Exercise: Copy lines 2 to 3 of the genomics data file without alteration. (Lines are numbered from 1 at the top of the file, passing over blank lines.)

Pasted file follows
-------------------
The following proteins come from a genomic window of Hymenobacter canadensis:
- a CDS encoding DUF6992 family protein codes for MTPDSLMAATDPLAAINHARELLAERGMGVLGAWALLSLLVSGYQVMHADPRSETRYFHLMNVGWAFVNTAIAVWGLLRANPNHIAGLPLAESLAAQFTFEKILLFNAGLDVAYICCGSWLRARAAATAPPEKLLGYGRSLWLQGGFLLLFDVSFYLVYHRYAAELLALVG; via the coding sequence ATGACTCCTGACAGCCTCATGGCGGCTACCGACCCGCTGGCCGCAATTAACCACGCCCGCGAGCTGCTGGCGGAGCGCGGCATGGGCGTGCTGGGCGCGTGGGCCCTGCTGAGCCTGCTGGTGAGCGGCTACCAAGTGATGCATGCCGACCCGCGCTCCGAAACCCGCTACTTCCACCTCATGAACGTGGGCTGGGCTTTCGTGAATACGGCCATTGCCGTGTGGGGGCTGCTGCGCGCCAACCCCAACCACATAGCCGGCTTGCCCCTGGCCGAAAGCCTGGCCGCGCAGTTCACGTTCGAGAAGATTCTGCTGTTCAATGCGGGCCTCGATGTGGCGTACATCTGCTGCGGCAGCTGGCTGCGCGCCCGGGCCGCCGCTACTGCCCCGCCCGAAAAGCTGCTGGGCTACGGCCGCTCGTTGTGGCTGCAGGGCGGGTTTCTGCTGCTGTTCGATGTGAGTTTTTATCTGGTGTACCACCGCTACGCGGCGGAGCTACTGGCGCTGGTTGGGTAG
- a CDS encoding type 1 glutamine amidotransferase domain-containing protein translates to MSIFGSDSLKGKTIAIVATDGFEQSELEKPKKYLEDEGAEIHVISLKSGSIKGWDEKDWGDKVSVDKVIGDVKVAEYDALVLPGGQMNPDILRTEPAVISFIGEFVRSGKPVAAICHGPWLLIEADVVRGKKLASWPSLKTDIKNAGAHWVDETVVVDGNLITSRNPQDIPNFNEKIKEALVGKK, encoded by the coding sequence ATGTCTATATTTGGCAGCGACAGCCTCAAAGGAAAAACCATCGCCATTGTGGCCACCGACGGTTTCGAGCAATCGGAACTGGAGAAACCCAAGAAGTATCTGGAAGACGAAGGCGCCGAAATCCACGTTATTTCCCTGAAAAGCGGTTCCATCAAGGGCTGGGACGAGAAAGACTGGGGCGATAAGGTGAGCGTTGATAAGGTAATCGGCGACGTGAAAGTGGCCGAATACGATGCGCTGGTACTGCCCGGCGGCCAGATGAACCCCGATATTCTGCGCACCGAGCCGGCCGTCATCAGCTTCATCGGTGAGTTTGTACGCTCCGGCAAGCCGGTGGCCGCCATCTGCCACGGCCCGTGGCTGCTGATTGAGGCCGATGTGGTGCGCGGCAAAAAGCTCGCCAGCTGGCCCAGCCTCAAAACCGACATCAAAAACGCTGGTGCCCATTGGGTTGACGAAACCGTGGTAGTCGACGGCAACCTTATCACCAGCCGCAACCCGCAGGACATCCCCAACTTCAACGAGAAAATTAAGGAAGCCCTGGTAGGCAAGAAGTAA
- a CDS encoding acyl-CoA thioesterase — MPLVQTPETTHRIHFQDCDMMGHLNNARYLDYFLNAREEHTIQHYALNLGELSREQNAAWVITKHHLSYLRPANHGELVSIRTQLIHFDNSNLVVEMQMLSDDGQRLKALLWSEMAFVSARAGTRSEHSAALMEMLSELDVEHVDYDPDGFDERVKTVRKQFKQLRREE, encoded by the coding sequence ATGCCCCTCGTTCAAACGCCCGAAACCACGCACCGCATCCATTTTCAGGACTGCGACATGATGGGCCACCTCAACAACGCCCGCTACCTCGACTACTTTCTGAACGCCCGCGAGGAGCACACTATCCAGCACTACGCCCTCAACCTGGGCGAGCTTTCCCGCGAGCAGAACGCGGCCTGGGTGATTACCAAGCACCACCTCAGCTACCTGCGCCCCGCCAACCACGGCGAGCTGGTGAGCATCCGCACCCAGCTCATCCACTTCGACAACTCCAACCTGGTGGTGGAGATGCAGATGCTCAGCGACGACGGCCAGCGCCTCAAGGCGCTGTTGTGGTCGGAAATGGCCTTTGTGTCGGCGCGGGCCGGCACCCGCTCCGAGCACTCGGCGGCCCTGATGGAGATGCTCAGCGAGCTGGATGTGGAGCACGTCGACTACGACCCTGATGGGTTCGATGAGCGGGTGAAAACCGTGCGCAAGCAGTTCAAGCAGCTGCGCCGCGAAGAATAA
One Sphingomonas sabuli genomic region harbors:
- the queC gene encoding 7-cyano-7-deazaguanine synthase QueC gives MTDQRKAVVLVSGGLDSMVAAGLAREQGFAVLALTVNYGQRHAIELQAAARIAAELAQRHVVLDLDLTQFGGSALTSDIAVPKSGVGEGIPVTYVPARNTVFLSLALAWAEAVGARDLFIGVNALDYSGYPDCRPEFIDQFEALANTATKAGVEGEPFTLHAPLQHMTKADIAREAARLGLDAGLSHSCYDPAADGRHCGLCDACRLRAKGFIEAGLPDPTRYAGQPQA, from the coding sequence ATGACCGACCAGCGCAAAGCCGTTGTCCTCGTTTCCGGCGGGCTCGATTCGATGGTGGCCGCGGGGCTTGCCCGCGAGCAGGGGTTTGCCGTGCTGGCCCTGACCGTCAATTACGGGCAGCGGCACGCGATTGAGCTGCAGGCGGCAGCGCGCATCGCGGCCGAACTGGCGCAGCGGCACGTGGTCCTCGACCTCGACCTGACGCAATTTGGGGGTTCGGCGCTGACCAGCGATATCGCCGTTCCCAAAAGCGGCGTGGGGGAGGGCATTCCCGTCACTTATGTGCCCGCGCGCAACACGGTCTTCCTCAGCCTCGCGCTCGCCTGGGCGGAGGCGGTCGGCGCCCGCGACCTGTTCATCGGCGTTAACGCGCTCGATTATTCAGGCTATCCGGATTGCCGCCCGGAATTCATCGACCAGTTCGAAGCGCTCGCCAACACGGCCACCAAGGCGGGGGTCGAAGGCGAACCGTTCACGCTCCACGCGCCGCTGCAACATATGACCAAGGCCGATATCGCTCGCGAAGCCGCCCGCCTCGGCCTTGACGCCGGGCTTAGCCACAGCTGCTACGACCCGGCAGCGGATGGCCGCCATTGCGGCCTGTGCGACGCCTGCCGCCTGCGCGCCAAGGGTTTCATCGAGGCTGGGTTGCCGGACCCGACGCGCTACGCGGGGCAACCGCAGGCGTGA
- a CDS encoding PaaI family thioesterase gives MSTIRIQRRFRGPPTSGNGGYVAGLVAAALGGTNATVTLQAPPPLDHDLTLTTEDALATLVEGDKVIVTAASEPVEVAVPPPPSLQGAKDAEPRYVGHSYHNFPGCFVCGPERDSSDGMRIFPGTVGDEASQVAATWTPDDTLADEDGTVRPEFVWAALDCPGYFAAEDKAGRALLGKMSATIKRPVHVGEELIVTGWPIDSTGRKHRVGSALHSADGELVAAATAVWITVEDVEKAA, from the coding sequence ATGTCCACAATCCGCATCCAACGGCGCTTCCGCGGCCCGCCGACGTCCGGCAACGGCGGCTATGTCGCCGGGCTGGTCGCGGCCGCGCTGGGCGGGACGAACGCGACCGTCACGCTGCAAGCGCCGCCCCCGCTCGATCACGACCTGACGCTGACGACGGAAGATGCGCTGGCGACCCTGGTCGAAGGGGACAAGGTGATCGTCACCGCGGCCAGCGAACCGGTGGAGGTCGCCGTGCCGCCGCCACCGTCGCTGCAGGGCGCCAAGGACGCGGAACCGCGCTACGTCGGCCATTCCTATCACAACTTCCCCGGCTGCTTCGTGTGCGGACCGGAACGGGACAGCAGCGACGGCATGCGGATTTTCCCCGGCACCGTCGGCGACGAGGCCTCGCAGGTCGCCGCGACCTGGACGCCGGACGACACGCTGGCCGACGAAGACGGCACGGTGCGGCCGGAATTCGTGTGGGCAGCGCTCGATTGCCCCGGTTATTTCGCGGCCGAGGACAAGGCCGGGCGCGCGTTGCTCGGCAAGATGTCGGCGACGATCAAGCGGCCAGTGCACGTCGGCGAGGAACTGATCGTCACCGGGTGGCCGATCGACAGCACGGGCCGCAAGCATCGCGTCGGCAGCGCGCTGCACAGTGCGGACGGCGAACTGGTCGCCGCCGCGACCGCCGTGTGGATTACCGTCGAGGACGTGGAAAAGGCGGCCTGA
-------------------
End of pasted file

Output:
- a CDS encoding DUF6992 family protein codes for MTPDSLMAATDPLAAINHARELLAERGMGVLGAWALLSLLVSGYQVMHADPRSETRYFHLMNVGWAFVNTAIAVWGLLRANPNHIAGLPLAESLAAQFTFEKILLFNAGLDVAYICCGSWLRARAAATAPPEKLLGYGRSLWLQGGFLLLFDVSFYLVYHRYAAELLALVG; via the coding sequence ATGACTCCTGACAGCCTCATGGCGGCTACCGACCCGCTGGCCGCAATTAACCACGCCCGCGAGCTGCTGGCGGAGCGCGGCATGGGCGTGCTGGGCGCGTGGGCCCTGCTGAGCCTGCTGGTGAGCGGCTACCAAGTGATGCATGCCGACCCGCGCTCCGAAACCCGCTACTTCCACCTCATGAACGTGGGCTGGGCTTTCGTGAATACGGCCATTGCCGTGTGGGGGCTGCTGCGCGCCAACCCCAACCACATAGCCGGCTTGCCCCTGGCCGAAAGCCTGGCCGCGCAGTTCACGTTCGAGAAGATTCTGCTGTTCAATGCGGGCCTCGATGTGGCGTACATCTGCTGCGGCAGCTGGCTGCGCGCCCGGGCCGCCGCTACTGCCCCGCCCGAAAAGCTGCTGGGCTACGGCCGCTCGTTGTGGCTGCAGGGCGGGTTTCTGCTGCTGTTCGATGTGAGTTTTTATCTGGTGTACCACCGCTACGCGGCGGAGCTACTGGCGCTGGTTGGGTAG
- a CDS encoding type 1 glutamine amidotransferase domain-containing protein translates to MSIFGSDSLKGKTIAIVATDGFEQSELEKPKKYLEDEGAEIHVISLKSGSIKGWDEKDWGDKVSVDKVIGDVKVAEYDALVLPGGQMNPDILRTEPAVISFIGEFVRSGKPVAAICHGPWLLIEADVVRGKKLASWPSLKTDIKNAGAHWVDETVVVDGNLITSRNPQDIPNFNEKIKEALVGKK, encoded by the coding sequence ATGTCTATATTTGGCAGCGACAGCCTCAAAGGAAAAACCATCGCCATTGTGGCCACCGACGGTTTCGAGCAATCGGAACTGGAGAAACCCAAGAAGTATCTGGAAGACGAAGGCGCCGAAATCCACGTTATTTCCCTGAAAAGCGGTTCCATCAAGGGCTGGGACGAGAAAGACTGGGGCGATAAGGTGAGCGTTGATAAGGTAATCGGCGACGTGAAAGTGGCCGAATACGATGCGCTGGTACTGCCCGGCGGCCAGATGAACCCCGATATTCTGCGCACCGAGCCGGCCGTCATCAGCTTCATCGGTGAGTTTGTACGCTCCGGCAAGCCGGTGGCCGCCATCTGCCACGGCCCGTGGCTGCTGATTGAGGCCGATGTGGTGCGCGGCAAAAAGCTCGCCAGCTGGCCCAGCCTCAAAACCGACATCAAAAACGCTGGTGCCCATTGGGTTGACGAAACCGTGGTAGTCGACGGCAACCTTATCACCAGCCGCAACCCGCAGGACATCCCCAACTTCAACGAGAAAATTAAGGAAGCCCTGGTAGGCAAGAAGTAA